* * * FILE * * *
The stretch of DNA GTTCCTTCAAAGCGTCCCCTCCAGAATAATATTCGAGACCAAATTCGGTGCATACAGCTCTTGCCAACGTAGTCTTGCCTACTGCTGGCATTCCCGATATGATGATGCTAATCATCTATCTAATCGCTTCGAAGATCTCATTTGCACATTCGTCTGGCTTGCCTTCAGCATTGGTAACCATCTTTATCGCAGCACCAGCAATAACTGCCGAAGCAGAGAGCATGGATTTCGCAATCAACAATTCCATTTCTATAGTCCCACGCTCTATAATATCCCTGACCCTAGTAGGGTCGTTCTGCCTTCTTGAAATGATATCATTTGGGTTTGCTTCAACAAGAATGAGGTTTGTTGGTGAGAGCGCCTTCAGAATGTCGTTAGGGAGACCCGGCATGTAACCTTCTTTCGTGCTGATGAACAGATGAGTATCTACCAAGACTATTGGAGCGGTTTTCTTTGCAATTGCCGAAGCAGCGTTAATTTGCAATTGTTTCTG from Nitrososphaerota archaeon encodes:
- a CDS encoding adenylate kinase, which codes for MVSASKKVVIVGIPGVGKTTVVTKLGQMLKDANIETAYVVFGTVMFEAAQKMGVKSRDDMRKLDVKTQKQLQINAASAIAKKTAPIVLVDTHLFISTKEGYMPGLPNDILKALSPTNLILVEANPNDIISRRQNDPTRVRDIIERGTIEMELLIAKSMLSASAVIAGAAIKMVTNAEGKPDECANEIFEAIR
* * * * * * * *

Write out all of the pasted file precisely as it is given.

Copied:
The stretch of DNA GTTCCTTCAAAGCGTCCCCTCCAGAATAATATTCGAGACCAAATTCGGTGCATACAGCTCTTGCCAACGTAGTCTTGCCTACTGCTGGCATTCCCGATATGATGATGCTAATCATCTATCTAATCGCTTCGAAGATCTCATTTGCACATTCGTCTGGCTTGCCTTCAGCATTGGTAACCATCTTTATCGCAGCACCAGCAATAACTGCCGAAGCAGAGAGCATGGATTTCGCAATCAACAATTCCATTTCTATAGTCCCACGCTCTATAATATCCCTGACCCTAGTAGGGTCGTTCTGCCTTCTTGAAATGATATCATTTGGGTTTGCTTCAACAAGAATGAGGTTTGTTGGTGAGAGCGCCTTCAGAATGTCGTTAGGGAGACCCGGCATGTAACCTTCTTTCGTGCTGATGAACAGATGAGTATCTACCAAGACTATTGGAGCGGTTTTCTTTGCAATTGCCGAAGCAGCGTTAATTTGCAATTGTTTCTG from Nitrososphaerota archaeon encodes:
- a CDS encoding adenylate kinase, which codes for MVSASKKVVIVGIPGVGKTTVVTKLGQMLKDANIETAYVVFGTVMFEAAQKMGVKSRDDMRKLDVKTQKQLQINAASAIAKKTAPIVLVDTHLFISTKEGYMPGLPNDILKALSPTNLILVEANPNDIISRRQNDPTRVRDIIERGTIEMELLIAKSMLSASAVIAGAAIKMVTNAEGKPDECANEIFEAIR